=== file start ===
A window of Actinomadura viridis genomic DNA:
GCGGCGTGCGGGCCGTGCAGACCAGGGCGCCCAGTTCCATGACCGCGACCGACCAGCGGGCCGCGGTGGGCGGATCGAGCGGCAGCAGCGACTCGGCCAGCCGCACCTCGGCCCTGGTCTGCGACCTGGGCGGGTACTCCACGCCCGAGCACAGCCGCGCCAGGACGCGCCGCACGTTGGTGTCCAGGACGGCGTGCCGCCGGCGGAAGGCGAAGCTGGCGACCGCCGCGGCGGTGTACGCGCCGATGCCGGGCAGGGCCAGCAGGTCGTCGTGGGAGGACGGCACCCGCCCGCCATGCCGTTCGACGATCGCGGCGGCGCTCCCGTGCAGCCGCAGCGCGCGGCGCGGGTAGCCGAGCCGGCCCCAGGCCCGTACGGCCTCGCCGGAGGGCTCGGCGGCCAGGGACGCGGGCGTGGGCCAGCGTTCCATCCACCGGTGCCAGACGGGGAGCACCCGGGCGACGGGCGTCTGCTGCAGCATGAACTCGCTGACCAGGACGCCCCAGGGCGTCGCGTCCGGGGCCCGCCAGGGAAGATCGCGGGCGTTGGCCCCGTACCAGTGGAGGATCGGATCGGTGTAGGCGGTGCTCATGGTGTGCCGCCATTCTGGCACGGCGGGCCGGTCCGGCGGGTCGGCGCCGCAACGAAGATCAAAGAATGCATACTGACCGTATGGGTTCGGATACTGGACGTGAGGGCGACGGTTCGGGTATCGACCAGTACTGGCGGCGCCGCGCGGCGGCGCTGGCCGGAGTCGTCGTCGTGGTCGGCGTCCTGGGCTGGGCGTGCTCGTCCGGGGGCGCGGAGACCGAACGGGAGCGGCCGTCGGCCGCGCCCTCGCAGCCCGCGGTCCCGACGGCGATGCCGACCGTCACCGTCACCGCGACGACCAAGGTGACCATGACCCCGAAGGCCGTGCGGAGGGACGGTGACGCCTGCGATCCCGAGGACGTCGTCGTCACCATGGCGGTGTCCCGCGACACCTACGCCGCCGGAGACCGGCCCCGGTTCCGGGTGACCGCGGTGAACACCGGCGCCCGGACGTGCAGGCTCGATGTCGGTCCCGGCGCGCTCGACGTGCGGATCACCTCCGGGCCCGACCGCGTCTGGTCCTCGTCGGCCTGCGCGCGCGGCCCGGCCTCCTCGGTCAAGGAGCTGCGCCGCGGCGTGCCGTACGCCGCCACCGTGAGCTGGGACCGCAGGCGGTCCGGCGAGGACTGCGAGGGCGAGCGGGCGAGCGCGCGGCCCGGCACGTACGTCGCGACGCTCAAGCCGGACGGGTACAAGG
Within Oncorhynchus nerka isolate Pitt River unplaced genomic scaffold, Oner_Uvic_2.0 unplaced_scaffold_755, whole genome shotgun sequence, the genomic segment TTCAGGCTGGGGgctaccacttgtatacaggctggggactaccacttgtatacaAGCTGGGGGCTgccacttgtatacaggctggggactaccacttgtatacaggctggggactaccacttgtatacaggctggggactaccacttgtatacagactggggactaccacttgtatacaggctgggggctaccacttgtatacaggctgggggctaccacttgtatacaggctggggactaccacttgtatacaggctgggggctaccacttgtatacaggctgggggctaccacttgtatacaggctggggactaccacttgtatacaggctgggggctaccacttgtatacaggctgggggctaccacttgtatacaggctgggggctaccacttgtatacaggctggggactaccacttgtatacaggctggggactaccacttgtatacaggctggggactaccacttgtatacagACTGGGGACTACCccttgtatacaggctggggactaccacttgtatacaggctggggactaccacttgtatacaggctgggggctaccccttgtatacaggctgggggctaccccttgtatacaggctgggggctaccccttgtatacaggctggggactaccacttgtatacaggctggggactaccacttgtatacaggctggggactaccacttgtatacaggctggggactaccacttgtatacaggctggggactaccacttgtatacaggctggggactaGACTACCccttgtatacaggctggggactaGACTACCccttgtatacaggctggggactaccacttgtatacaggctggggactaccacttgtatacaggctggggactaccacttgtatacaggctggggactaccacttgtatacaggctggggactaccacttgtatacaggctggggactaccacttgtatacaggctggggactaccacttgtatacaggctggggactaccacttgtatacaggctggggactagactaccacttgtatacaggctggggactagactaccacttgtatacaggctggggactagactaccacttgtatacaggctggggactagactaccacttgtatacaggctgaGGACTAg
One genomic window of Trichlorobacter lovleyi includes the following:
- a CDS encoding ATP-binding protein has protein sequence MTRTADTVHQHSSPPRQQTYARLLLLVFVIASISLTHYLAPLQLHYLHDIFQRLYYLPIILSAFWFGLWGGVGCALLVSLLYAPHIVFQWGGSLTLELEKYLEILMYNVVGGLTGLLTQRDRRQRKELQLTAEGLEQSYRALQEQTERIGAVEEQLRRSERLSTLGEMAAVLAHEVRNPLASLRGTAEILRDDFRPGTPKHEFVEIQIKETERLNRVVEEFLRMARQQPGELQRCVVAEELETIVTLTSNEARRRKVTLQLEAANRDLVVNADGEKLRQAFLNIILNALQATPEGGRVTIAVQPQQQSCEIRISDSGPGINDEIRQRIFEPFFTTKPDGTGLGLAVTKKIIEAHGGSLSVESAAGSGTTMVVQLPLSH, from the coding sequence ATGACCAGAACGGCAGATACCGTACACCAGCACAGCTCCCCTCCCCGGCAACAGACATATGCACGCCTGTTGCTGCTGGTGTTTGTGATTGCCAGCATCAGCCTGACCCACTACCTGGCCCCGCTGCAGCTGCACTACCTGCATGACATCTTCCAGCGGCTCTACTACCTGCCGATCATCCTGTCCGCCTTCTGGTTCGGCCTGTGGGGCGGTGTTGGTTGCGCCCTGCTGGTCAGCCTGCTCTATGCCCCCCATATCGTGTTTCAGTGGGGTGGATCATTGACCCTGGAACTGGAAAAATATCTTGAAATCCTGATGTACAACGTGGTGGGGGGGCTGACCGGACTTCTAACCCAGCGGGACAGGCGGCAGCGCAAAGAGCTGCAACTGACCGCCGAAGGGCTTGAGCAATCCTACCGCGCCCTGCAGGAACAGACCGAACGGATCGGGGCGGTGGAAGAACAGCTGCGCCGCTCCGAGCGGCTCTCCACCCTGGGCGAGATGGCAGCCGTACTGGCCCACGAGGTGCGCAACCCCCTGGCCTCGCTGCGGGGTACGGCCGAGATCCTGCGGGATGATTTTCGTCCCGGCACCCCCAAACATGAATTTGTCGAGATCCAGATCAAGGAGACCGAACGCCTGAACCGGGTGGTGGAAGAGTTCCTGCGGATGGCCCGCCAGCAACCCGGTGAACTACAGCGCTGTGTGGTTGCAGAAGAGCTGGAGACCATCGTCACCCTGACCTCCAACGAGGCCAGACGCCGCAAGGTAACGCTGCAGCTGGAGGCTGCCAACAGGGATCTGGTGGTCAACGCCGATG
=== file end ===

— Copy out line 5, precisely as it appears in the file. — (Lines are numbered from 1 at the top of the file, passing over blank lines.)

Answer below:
- a CDS encoding ATP-binding protein has protein sequence MTRTADTVHQHSSPPRQQTYARLLLLVFVIASISLTHYLAPLQLHYLHDIFQRLYYLPIILSAFWFGLWGGVGCALLVSLLYAPHIVFQWGGSLTLELEKYLEILMYNVVGGLTGLLTQRDRRQRKELQLTAEGLEQSYRALQEQTERIGAVEEQLRRSERLSTLGEMAAVLAHEVRNPLASLRGTAEILRDDFRPGTPKHEFVEIQIKETERLNRVVEEFLRMARQQPGELQRCVVAEELETIVTLTSNEARRRKVTLQLEAANRDLVVNADGEKLRQAFLNIILNALQATPEGGRVTIAVQPQQQSCEIRISDSGPGINDEIRQRIFEPFFTTKPDGTGLGLAVTKKIIEAHGGSLSVESAAGSGTTMVVQLPLSH, from the coding sequence ATGACCAGAACGGCAGATACCGTACACCAGCACAGCTCCCCTCCCCGGCAACAGACATATGCACGCCTGTTGCTGCTGGTGTTTGTGATTGCCAGCATCAGCCTGACCCACTACCTGGCCCCGCTGCAGCTGCACTACCTGCATGACATCTTCCAGCGGCTCTACTACCTGCCGATCATCCTGTCCGCCTTCTGGTTCGGCCTGTGGGGCGGTGTTGGTTGCGCCCTGCTGGTCAGCCTGCTCTATGCCCCCCATATCGTGTTTCAGTGGGGTGGATCATTGACCCTGGAACTGGAAAAATATCTTGAAATCCTGATGTACAACGTGGTGGGGGGGCTGACCGGACTTCTAACCCAGCGGGACAGGCGGCAGCGCAAAGAGCTGCAACTGACCGCCGAAGGGCTTGAGCAATCCTACCGCGCCCTGCAGGAACAGACCGAACGGATCGGGGCGGTGGAAGAACAGCTGCGCCGCTCCGAGCGGCTCTCCACCCTGGGCGAGATGGCAGCCGTACTGGCCCACGAGGTGCGCAACCCCCTGGCCTCGCTGCGGGGTACGGCCGAGATCCTGCGGGATGATTTTCGTCCCGGCACCCCCAAACATGAATTTGTCGAGATCCAGATCAAGGAGACCGAACGCCTGAACCGGGTGGTGGAAGAGTTCCTGCGGATGGCCCGCCAGCAACCCGGTGAACTACAGCGCTGTGTGGTTGCAGAAGAGCTGGAGACCATCGTCACCCTGACCTCCAACGAGGCCAGACGCCGCAAGGTAACGCTGCAGCTGGAGGCTGCCAACAGGGATCTGGTGGTCAACGCCGATG